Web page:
Source: Congressional Budget Office, Social Security Administration. For more information, see the Social Security Administration publication How Work Affects Your Benefits and IRS Publication 915: Social Security and Equivalent Railroad Retirement Benefits.
Think about your needs
If you have control over when you retire, analyze what it would cost to live your desired lifestyle after you stop working full-time. Then, add up where the money comes from to provide for this lifestyle – such as outside income, Social Security and investment resources – to determine if these sources will cover your spending needs.
Ultimately, you may determine that your income, including Social Security and portfolio withdrawals, isn't going to be enough, and it may make sense to delay retirement. This additional time could increase your potential income in retirement by providing:
- Higher Social Security benefits
- An opportunity to continue to save
- An opportunity for your investments to grow
For spousal benefits, you're entitled to up to half or 50% of your spouse's benefit or your own, whichever is higher. When it comes to survivor benefits, you're entitled to up to 100% of a deceased spouse's benefit or your own, whichever is higher.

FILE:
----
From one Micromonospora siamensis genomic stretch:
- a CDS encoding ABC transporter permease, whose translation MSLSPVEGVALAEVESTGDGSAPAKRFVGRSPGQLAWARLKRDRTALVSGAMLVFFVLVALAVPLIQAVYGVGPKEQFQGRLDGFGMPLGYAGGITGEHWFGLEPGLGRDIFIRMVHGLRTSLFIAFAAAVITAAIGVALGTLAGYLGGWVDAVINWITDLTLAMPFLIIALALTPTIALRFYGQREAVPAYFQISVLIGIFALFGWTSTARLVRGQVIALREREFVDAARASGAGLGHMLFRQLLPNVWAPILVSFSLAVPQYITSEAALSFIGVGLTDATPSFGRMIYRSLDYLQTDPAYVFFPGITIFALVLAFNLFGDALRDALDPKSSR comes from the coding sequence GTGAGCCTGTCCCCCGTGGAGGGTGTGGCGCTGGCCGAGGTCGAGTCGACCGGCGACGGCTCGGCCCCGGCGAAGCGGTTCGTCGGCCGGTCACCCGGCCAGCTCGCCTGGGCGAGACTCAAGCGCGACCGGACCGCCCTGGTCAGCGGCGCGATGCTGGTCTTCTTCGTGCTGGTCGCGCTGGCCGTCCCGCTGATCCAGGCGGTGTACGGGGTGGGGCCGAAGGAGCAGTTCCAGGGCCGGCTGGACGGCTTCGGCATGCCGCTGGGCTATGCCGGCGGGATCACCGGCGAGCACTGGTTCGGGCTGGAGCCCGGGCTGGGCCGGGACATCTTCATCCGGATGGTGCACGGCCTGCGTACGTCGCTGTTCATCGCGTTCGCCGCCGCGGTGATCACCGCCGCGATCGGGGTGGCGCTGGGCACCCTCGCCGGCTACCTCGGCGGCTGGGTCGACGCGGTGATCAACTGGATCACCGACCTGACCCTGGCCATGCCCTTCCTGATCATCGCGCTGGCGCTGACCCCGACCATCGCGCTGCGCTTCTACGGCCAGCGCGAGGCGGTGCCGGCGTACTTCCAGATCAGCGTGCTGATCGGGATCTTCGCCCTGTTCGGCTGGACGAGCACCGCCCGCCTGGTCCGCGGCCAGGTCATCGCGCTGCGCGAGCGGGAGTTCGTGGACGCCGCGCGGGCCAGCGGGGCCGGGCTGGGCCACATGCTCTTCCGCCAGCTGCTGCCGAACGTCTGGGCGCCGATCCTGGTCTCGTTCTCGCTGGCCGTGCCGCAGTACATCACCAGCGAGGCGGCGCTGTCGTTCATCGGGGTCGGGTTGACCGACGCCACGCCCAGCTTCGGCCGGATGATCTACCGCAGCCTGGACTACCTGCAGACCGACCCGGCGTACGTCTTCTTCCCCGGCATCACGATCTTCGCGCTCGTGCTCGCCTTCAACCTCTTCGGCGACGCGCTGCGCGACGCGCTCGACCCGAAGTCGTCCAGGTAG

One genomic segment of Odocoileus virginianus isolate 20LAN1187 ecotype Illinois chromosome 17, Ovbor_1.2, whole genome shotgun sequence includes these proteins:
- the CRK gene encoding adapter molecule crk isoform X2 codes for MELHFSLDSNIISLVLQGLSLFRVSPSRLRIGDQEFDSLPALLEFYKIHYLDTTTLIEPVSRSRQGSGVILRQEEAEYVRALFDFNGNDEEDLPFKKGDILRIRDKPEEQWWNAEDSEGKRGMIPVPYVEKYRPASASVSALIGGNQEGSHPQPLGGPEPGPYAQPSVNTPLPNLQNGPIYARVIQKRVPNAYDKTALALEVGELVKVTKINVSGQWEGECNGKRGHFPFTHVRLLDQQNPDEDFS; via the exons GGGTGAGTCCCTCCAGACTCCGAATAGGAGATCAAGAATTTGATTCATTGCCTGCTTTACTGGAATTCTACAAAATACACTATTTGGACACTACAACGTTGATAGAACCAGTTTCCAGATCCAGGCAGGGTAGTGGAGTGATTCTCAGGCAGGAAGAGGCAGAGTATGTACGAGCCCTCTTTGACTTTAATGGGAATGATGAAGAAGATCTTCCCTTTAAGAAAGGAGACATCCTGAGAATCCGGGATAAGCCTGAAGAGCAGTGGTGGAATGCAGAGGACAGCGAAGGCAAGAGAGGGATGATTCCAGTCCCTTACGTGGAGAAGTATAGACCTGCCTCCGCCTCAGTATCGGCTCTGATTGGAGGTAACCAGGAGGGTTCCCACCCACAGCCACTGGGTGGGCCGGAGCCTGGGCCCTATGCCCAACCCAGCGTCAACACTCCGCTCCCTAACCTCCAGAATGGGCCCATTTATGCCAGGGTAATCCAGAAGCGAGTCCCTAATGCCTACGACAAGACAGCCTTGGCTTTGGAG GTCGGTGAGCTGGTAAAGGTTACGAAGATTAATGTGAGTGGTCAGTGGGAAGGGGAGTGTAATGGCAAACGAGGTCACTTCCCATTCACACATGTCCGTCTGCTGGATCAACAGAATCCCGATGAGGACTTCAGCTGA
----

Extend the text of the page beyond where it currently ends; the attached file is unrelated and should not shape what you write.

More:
There are two types of benefits for spouses: spousal and survivor.
- Spousal Benefits – Essentially, a spousal benefit would entitle you to receive up to half of your spouse's retirement benefit, offset by your own benefit. your own retirement benefit, the spousal benefit is also reduced if you claim before Full Retirement Age. This benefit may be available for divorced spouses as well.
- Survivor benefits – Your decision about when to take Social Security for yourself could also affect your spouse’s survivor benefit. If you are widowed, you can receive your own benefit or 100% of your deceased spouse's benefit, whichever is larger. If you take benefits early and receive a permanent reduction, the survivor benefit to which your spouse is entitled will also be permanently reduced, which could have a major effect on your spouse’s income after you pass away. This benefit may be available for divorced spouses as well.
Claiming Social Security later could be one way you provide for your spouse. If you are the higher wage earner (with the higher Social Security benefit) and either are older than your spouse or expect your spouse to live longer than you, it may make sense to delay taking Social Security to maximize the survivor benefit if you pass away prematurely.
Taxes and your benefits
Taxes shouldn’t be the key driver of when you decide to take Social Security. However, it’s important to understand how your benefits could be taxed when determining your after-tax income in retirement:
If your combined income is $25,000 to $34,000 if single or $32,000 to $44,000 if married, up to 50% of your Social Security benefits will be taxed at your income tax rate.